Remote clinics provide dialysis to Indigenous Australians

8 個月前

STORY: Three times a week, Rachel Napaltjarri, an Aboriginal woman suffering from kidney failure, comes to this mobile medical unit in a remote town in central Australia to receive lifesaving dialysis treatment to cleanse her blood.

Clinics like this one are a vital lifeline for Indigenous Australians, who have high rates of chronic kidney disease, and often live in remote regions where access to dialysis is otherwise limited.

Sarah Brown, the CEO of The Purple House which runs the clinic, says the project demonstrates how including the community can improve outcomes.

This is why she's calling on Australians to vote "Yes" in the upcoming referendum on recognizing Indigenous Australians and giving them their own "Voice to Parliament".

“Having policy that where Aboriginal people have actually been able to advise and have some input on whether an idea is going to work or not is such a simple no-brainer, but could have such a big impact."

Aboriginal and Torres Strait Islander people, who make up only 3.8% of Australia's population, are more than twice as likely as non-Indigenous people to have chronic kidney disease.

Brown calls it a disease of “poverty, dispossession and powerlessness,” that became widespread in the transition from a seminomadic lifestyle to reliance on processed foods.

55-year-old Napaltjarri has been on dialysis for six years and will need it for the rest of her life, unless she receives a kidney transplant.

She is one of dozens of Indigenous Australians who receive treatment at the 19 community-led dialysis clinics run by The Purple House.

For these patients, The Purple House offers a home away from home.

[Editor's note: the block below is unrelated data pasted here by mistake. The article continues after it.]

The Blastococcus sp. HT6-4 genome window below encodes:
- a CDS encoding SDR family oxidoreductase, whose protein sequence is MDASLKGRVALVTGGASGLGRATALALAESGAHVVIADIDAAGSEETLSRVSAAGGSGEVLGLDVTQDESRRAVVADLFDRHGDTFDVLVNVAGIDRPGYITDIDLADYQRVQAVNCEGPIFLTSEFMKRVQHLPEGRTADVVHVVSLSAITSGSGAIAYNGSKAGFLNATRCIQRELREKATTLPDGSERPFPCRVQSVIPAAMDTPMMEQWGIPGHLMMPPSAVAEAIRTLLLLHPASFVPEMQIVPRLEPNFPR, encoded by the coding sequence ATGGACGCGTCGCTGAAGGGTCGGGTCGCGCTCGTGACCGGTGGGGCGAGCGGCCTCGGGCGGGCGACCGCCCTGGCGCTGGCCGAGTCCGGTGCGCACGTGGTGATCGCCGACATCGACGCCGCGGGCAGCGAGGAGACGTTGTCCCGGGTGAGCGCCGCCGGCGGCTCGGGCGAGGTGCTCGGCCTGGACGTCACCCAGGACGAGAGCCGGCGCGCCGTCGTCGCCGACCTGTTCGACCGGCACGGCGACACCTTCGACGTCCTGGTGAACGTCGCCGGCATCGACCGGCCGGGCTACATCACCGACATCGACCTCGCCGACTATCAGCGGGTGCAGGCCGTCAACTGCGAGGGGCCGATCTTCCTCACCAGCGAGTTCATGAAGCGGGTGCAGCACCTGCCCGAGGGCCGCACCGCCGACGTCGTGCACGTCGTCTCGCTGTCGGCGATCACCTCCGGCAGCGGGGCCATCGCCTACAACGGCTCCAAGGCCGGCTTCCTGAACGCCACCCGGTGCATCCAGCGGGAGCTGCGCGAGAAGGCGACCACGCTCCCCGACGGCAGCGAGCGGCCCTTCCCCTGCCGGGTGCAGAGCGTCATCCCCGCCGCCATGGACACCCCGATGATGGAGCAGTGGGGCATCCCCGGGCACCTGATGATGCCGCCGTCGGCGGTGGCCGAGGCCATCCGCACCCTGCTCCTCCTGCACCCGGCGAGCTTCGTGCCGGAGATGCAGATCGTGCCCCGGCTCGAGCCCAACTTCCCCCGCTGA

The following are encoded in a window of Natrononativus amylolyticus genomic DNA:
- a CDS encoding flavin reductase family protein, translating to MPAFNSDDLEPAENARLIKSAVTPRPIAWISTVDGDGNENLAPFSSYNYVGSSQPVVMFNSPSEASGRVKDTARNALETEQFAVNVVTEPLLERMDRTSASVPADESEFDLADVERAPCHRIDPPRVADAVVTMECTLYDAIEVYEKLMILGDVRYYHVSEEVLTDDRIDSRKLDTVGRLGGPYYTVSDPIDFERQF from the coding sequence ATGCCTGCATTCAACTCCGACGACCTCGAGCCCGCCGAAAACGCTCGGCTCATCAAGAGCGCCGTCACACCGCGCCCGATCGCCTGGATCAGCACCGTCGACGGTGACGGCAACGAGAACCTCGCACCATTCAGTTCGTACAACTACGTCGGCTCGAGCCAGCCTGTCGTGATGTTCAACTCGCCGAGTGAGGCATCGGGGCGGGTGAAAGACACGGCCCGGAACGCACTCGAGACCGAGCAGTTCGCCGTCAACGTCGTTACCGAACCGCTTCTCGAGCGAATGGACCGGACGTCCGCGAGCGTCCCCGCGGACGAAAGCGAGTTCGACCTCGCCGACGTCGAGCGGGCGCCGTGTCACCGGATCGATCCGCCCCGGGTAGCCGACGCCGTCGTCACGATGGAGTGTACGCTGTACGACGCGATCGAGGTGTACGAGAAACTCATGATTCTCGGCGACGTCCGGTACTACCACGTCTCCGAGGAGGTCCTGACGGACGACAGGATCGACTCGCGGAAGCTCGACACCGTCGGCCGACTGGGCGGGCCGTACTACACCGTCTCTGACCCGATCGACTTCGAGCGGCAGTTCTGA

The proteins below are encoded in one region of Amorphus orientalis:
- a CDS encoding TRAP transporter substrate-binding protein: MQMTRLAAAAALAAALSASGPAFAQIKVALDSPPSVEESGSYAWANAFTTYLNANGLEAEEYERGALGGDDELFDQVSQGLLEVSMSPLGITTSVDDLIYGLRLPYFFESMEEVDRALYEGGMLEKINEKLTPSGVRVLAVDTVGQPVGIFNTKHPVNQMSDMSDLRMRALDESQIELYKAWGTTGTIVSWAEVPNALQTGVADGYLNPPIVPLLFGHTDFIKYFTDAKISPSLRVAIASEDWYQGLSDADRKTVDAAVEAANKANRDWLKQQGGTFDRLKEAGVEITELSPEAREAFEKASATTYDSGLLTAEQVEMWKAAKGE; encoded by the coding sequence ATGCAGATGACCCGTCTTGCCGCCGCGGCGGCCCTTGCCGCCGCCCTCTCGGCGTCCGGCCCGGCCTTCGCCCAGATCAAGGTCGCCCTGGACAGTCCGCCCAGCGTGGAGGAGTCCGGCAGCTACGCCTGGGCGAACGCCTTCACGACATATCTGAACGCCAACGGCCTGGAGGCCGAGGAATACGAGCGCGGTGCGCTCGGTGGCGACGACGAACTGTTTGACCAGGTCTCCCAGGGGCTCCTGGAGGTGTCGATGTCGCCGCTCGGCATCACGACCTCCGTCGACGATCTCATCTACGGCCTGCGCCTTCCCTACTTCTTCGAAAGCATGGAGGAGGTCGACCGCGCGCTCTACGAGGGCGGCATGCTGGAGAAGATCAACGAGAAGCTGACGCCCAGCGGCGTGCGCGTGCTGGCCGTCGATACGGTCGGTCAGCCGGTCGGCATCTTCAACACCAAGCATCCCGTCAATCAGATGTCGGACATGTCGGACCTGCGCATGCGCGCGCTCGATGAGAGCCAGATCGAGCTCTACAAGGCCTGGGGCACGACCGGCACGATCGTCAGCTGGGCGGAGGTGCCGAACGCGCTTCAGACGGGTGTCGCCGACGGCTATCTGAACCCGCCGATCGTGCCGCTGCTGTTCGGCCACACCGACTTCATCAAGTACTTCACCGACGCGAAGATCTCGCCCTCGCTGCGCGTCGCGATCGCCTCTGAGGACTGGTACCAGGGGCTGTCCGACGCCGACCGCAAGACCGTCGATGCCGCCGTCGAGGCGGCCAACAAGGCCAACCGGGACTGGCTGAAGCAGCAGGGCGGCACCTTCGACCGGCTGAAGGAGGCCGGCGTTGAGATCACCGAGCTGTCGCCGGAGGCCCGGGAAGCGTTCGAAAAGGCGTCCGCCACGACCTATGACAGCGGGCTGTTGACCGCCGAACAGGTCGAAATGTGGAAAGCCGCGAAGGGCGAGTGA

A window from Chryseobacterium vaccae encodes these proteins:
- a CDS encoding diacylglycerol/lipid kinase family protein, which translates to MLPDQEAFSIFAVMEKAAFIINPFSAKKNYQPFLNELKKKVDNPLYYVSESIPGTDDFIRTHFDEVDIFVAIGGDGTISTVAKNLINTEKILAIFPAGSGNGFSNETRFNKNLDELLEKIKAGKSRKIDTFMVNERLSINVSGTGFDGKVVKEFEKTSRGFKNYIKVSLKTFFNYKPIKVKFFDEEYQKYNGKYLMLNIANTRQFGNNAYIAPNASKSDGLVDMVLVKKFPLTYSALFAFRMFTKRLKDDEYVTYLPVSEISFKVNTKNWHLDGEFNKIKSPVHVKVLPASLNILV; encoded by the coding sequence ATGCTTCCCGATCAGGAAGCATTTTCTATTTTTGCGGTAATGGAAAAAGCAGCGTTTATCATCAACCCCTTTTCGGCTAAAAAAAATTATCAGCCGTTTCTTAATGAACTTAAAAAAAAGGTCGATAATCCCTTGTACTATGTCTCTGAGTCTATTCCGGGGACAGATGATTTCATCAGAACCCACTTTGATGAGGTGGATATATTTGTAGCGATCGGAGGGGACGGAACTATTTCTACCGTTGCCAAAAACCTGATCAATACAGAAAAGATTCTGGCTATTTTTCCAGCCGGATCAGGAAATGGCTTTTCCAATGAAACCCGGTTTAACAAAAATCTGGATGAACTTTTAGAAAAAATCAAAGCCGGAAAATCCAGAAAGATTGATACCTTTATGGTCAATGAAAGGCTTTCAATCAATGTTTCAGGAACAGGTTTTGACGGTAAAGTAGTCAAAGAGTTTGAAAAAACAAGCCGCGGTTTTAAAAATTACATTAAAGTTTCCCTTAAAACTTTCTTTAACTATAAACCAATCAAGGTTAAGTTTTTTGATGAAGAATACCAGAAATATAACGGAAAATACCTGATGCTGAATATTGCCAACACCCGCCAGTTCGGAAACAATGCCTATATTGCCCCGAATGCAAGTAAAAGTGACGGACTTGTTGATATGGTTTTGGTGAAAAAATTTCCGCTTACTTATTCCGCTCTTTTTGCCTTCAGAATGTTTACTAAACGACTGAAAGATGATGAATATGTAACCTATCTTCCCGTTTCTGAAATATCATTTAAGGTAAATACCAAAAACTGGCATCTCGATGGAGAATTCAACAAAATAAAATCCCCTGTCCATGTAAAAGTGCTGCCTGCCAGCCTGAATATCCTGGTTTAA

"We don't have flashier machines, or we have experienced nurses but they are not more experienced than anywhere else. The only difference is that people are running this place together and they get to control what happens to them and they can help other communities out. It's pretty inspiring really."

Because the clinics are located close to remote Aboriginal communities, Indigenous Australians receiving dialysis are able to preserve cultural ties.

"Dialysis takes five hours every second day. So, three times a week for the rest of your life. So if you're from a really remote community, then you have to pack up your life and move to town to stay alive. So we were starting to return people to their families and their country to take part in community life to look after their sacred sites, to pass on their cultural heritage to the next generation."

Brown says community-led services like these have helped central Australia go from having the worst dialysis survival rates in the country to the best.

They are effective, Brown says, because they empower Aboriginal people to organize and advocate for themselves.

She believes that progress could be repeated on a broader scale if Australians vote to approve the upcoming Australian Indigenous Voice referendum:

"So by enshrining it in the Constitution, it actually gives people a chance to make some sustainable change. And what I would think we will find is a fairer, more equitable Australia, and I think we should all really be proud if we manage to get this through. I can't even think or talk about the alternative to that."